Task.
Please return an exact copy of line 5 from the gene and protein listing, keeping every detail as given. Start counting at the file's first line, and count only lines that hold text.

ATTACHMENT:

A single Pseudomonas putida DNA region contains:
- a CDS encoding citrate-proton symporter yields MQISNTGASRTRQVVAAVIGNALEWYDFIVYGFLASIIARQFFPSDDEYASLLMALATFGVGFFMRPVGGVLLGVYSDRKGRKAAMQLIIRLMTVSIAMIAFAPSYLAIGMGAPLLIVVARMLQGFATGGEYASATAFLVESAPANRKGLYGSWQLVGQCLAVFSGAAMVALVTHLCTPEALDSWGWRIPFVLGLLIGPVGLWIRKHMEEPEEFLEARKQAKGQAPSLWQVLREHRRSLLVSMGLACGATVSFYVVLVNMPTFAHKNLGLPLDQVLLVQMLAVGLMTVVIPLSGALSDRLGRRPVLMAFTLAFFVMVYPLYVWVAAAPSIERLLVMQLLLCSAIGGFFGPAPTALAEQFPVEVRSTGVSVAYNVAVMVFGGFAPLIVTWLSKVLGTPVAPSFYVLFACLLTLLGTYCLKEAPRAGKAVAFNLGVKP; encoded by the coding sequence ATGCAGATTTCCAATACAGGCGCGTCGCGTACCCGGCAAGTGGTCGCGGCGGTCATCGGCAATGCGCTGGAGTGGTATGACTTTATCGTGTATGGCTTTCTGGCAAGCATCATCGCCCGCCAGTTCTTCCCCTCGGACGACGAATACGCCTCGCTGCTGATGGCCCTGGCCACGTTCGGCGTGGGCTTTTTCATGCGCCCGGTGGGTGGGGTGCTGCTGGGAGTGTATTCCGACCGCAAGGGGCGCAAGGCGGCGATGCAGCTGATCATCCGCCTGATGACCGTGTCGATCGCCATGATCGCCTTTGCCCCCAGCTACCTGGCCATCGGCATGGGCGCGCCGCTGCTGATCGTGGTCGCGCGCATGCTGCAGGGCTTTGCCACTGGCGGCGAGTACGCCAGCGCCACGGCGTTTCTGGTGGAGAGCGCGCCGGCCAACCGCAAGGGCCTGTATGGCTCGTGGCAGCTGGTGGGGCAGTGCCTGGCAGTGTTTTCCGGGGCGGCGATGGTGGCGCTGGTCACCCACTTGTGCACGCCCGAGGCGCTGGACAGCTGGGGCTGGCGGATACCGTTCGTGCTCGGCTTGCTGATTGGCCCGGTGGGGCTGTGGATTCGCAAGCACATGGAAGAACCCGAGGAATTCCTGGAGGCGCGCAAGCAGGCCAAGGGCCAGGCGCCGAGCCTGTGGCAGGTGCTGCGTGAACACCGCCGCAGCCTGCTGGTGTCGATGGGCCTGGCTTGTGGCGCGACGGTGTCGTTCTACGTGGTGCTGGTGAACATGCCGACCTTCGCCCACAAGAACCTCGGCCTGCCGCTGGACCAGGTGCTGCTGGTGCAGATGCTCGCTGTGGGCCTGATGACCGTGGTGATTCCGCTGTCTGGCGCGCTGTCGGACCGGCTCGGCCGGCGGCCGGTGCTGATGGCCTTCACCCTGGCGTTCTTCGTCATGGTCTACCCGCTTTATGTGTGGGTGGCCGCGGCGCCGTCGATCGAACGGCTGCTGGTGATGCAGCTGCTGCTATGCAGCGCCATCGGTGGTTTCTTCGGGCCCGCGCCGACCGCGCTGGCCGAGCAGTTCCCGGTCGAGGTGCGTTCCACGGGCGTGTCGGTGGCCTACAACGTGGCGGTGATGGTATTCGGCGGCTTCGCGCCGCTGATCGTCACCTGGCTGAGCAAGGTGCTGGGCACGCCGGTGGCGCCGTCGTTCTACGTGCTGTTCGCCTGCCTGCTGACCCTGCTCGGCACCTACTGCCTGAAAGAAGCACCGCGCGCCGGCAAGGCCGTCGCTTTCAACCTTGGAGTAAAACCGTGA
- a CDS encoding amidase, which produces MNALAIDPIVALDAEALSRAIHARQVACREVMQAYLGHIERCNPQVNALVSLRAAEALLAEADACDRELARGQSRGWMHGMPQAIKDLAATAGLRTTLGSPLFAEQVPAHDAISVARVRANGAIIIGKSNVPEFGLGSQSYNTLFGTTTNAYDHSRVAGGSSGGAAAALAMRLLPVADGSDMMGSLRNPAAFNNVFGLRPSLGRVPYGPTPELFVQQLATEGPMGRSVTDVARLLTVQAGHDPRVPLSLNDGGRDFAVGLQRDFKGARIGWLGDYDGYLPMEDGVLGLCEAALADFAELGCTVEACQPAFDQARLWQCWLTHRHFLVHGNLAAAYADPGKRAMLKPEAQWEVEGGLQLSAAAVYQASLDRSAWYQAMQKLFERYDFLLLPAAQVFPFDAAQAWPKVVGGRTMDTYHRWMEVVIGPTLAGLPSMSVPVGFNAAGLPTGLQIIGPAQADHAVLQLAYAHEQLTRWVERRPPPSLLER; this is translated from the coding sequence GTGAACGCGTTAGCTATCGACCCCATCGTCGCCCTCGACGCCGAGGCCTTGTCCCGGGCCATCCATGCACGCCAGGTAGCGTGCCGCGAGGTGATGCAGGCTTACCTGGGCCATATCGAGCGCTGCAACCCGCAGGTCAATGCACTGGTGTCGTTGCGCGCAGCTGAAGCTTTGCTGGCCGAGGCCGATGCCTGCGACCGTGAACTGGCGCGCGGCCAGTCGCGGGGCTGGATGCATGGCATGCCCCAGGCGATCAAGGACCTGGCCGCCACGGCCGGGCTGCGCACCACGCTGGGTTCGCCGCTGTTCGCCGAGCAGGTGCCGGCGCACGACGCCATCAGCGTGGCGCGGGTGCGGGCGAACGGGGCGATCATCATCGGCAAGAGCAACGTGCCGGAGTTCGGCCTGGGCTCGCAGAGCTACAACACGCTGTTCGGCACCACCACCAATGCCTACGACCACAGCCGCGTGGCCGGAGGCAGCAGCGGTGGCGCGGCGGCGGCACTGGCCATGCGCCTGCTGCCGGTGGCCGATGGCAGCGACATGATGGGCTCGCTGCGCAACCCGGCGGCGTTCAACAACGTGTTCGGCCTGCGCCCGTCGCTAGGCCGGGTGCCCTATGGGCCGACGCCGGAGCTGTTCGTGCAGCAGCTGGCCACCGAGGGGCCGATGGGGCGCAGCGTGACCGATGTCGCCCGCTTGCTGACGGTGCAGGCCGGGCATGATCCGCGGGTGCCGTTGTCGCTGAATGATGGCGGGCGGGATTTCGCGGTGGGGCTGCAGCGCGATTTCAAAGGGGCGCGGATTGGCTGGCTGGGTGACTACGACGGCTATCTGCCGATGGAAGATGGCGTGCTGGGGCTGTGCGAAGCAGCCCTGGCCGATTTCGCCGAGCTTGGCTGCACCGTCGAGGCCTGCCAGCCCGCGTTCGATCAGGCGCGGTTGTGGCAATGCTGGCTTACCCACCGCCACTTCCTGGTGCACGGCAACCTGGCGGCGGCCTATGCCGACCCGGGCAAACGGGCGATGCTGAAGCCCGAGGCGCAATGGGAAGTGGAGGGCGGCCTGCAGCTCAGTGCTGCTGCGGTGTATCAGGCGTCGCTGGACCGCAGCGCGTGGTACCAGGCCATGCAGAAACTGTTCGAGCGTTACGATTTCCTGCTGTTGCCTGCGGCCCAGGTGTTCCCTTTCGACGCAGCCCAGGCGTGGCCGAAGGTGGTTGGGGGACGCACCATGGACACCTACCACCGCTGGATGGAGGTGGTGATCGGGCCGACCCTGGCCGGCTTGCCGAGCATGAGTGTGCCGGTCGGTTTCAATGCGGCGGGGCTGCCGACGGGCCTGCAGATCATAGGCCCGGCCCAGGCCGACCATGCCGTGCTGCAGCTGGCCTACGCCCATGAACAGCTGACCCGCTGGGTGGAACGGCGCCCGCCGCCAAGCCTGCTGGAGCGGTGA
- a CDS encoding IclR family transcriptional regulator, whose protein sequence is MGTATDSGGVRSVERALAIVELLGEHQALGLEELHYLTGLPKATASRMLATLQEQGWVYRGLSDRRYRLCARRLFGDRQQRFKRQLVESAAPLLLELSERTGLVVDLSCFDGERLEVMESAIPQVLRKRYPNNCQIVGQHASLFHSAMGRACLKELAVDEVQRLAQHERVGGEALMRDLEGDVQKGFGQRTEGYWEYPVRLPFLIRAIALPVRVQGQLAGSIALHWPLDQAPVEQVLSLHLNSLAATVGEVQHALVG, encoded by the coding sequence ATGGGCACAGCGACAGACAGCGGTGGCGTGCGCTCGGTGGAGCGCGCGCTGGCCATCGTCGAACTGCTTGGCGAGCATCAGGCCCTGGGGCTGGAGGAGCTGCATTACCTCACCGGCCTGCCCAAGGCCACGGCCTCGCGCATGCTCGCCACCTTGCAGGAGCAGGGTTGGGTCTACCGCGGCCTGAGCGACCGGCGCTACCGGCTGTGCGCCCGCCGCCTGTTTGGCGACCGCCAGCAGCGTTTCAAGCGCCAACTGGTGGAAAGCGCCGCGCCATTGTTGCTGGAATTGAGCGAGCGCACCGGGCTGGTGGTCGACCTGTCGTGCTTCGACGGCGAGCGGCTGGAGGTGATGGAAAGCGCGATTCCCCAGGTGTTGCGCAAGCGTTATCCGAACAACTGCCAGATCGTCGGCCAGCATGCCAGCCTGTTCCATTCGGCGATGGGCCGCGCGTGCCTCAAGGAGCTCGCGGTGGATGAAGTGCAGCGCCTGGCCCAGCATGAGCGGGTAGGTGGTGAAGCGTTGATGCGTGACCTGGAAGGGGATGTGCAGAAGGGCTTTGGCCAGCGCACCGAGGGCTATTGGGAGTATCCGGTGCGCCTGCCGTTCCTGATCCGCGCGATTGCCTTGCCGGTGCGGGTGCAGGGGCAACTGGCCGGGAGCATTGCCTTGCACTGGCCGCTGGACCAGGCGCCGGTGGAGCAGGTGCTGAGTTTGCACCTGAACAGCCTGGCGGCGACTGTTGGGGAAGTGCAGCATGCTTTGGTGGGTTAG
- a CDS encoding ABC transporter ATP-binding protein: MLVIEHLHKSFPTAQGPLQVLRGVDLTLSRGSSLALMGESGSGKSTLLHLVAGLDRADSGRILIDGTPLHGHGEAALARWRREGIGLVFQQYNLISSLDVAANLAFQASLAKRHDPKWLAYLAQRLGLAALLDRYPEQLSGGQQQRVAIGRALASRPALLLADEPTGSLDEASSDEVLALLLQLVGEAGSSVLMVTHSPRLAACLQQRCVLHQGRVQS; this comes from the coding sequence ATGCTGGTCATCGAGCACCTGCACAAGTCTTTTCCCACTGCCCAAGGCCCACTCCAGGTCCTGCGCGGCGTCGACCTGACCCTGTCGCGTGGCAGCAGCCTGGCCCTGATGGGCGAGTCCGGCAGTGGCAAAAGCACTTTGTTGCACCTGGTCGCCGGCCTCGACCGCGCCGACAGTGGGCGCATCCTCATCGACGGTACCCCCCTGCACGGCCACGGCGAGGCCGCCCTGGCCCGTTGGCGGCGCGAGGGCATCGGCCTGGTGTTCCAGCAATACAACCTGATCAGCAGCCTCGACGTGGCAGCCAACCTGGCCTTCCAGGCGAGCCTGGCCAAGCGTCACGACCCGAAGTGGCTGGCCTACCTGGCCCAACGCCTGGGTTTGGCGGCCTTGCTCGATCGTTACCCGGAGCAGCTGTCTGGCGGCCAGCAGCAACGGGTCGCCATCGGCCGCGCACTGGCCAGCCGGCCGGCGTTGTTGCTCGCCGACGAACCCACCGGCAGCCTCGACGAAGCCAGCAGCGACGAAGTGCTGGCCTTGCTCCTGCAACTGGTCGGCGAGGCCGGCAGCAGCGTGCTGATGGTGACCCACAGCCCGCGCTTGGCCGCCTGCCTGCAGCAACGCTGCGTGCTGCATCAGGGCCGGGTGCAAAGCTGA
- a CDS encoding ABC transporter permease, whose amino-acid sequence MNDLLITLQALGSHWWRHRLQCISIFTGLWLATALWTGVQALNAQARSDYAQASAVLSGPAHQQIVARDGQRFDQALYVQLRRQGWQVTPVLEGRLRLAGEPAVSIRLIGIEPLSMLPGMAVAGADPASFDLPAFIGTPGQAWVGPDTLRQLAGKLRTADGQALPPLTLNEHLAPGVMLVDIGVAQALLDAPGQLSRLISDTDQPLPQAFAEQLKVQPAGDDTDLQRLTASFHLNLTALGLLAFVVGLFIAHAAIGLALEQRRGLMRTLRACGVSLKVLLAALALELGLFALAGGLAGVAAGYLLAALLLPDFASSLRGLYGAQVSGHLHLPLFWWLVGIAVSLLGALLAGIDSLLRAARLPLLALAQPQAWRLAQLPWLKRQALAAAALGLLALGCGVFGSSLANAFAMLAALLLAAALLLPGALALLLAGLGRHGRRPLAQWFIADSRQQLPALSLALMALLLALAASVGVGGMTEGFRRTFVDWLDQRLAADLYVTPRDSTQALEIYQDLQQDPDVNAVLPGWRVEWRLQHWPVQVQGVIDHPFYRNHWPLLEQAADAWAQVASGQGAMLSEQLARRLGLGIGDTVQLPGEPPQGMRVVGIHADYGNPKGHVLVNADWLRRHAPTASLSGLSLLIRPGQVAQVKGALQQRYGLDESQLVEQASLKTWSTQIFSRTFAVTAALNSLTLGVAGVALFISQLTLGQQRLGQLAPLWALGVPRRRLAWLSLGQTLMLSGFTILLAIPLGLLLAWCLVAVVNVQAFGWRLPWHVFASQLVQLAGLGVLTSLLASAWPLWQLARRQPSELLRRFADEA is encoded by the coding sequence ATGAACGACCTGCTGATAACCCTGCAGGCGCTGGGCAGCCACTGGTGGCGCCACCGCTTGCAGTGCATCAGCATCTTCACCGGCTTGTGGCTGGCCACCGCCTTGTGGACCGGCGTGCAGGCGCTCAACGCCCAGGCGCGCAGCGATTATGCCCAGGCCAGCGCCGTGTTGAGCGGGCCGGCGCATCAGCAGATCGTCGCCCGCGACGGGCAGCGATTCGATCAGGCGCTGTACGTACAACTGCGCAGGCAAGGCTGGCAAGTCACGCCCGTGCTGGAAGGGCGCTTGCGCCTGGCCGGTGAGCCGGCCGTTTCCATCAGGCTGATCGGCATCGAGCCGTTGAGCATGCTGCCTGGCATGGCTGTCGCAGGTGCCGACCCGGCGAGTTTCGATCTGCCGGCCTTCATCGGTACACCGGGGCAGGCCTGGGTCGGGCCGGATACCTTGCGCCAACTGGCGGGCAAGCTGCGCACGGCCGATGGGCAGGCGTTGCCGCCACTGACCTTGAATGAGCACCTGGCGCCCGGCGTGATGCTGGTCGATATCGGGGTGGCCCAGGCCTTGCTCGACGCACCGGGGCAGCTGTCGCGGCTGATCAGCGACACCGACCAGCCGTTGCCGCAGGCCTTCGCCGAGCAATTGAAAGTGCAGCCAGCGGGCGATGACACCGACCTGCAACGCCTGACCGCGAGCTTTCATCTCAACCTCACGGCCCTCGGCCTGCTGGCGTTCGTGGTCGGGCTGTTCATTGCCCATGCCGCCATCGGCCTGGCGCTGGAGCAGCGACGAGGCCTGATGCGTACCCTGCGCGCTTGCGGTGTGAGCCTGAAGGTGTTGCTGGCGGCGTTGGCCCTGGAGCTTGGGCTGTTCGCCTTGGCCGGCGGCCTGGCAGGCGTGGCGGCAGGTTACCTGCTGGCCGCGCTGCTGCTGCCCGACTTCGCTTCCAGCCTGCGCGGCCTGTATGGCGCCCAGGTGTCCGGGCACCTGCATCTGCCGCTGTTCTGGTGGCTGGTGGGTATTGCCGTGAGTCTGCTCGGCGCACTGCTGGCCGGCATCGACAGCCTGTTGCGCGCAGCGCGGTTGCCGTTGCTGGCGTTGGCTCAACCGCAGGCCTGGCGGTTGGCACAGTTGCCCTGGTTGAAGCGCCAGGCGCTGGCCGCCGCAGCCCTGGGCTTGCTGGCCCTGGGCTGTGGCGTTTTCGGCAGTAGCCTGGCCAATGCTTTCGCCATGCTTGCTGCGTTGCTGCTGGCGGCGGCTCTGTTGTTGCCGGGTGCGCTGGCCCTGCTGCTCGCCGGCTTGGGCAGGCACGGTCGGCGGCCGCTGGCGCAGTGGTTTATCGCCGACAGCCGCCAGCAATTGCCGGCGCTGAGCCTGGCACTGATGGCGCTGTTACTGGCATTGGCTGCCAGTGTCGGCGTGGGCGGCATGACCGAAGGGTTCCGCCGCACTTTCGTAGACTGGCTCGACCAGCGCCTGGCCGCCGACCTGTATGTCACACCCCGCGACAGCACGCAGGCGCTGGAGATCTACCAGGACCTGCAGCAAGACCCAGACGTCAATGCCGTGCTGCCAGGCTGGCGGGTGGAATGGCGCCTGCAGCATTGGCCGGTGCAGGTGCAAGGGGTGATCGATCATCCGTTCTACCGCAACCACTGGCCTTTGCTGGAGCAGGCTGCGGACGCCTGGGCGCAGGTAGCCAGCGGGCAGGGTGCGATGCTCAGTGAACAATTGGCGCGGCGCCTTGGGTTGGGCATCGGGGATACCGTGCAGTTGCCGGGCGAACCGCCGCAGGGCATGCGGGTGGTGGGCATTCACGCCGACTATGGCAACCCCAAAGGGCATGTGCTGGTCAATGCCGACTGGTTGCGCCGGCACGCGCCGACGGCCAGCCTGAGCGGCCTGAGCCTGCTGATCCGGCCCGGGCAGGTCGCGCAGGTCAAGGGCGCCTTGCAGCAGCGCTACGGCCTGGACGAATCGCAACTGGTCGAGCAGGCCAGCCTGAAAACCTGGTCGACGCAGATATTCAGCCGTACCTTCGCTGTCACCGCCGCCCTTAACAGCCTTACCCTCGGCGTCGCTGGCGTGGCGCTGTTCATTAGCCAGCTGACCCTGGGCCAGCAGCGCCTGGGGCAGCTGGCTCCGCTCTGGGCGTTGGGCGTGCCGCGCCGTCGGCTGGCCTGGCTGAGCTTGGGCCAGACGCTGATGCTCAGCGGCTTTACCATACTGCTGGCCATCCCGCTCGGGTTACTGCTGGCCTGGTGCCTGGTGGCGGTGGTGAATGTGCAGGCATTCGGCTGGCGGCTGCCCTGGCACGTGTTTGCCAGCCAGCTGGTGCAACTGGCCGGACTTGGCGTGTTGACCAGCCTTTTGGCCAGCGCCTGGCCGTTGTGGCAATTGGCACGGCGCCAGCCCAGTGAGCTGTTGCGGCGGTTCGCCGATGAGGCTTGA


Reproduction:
- a CDS encoding ABC transporter ATP-binding protein: MLVIEHLHKSFPTAQGPLQVLRGVDLTLSRGSSLALMGESGSGKSTLLHLVAGLDRADSGRILIDGTPLHGHGEAALARWRREGIGLVFQQYNLISSLDVAANLAFQASLAKRHDPKWLAYLAQRLGLAALLDRYPEQLSGGQQQRVAIGRALASRPALLLADEPTGSLDEASSDEVLALLLQLVGEAGSSVLMVTHSPRLAACLQQRCVLHQGRVQS; this comes from the coding sequence ATGCTGGTCATCGAGCACCTGCACAAGTCTTTTCCCACTGCCCAAGGCCCACTCCAGGTCCTGCGCGGCGTCGACCTGACCCTGTCGCGTGGCAGCAGCCTGGCCCTGATGGGCGAGTCCGGCAGTGGCAAAAGCACTTTGTTGCACCTGGTCGCCGGCCTCGACCGCGCCGACAGTGGGCGCATCCTCATCGACGGTACCCCCCTGCACGGCCACGGCGAGGCCGCCCTGGCCCGTTGGCGGCGCGAGGGCATCGGCCTGGTGTTCCAGCAATACAACCTGATCAGCAGCCTCGACGTGGCAGCCAACCTGGCCTTCCAGGCGAGCCTGGCCAAGCGTCACGACCCGAAGTGGCTGGCCTACCTGGCCCAACGCCTGGGTTTGGCGGCCTTGCTCGATCGTTACCCGGAGCAGCTGTCTGGCGGCCAGCAGCAACGGGTCGCCATCGGCCGCGCACTGGCCAGCCGGCCGGCGTTGTTGCTCGCCGACGAACCCACCGGCAGCCTCGACGAAGCCAGCAGCGACGAAGTGCTGGCCTTGCTCCTGCAACTGGTCGGCGAGGCCGGCAGCAGCGTGCTGATGGTGACCCACAGCCCGCGCTTGGCCGCCTGCCTGCAGCAACGCTGCGTGCTGCATCAGGGCCGGGTGCAAAGCTGA